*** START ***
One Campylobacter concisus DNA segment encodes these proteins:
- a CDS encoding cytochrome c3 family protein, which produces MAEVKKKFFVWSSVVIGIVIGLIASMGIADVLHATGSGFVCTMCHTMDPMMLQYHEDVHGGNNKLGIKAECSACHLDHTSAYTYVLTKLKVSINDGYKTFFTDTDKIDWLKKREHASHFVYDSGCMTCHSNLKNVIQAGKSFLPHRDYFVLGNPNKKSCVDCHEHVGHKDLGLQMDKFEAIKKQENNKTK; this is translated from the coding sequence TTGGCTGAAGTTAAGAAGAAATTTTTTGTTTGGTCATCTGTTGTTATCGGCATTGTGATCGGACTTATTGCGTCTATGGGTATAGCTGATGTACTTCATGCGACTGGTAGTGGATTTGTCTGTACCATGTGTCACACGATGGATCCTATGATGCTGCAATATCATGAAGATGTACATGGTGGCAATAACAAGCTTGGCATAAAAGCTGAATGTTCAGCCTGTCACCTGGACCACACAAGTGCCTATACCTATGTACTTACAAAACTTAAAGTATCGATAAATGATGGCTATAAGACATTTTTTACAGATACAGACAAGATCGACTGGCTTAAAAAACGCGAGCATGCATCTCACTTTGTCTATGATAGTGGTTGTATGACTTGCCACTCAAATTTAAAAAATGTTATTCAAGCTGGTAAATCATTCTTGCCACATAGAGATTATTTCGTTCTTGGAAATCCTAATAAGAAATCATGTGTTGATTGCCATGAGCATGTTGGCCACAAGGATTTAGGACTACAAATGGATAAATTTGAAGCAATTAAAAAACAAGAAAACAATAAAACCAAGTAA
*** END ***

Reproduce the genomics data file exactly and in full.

One Campylobacter concisus DNA segment encodes these proteins:
- a CDS encoding cytochrome c3 family protein, which produces MAEVKKKFFVWSSVVIGIVIGLIASMGIADVLHATGSGFVCTMCHTMDPMMLQYHEDVHGGNNKLGIKAECSACHLDHTSAYTYVLTKLKVSINDGYKTFFTDTDKIDWLKKREHASHFVYDSGCMTCHSNLKNVIQAGKSFLPHRDYFVLGNPNKKSCVDCHEHVGHKDLGLQMDKFEAIKKQENNKTK; this is translated from the coding sequence TTGGCTGAAGTTAAGAAGAAATTTTTTGTTTGGTCATCTGTTGTTATCGGCATTGTGATCGGACTTATTGCGTCTATGGGTATAGCTGATGTACTTCATGCGACTGGTAGTGGATTTGTCTGTACCATGTGTCACACGATGGATCCTATGATGCTGCAATATCATGAAGATGTACATGGTGGCAATAACAAGCTTGGCATAAAAGCTGAATGTTCAGCCTGTCACCTGGACCACACAAGTGCCTATACCTATGTACTTACAAAACTTAAAGTATCGATAAATGATGGCTATAAGACATTTTTTACAGATACAGACAAGATCGACTGGCTTAAAAAACGCGAGCATGCATCTCACTTTGTCTATGATAGTGGTTGTATGACTTGCCACTCAAATTTAAAAAATGTTATTCAAGCTGGTAAATCATTCTTGCCACATAGAGATTATTTCGTTCTTGGAAATCCTAATAAGAAATCATGTGTTGATTGCCATGAGCATGTTGGCCACAAGGATTTAGGACTACAAATGGATAAATTTGAAGCAATTAAAAAACAAGAAAACAATAAAACCAAGTAA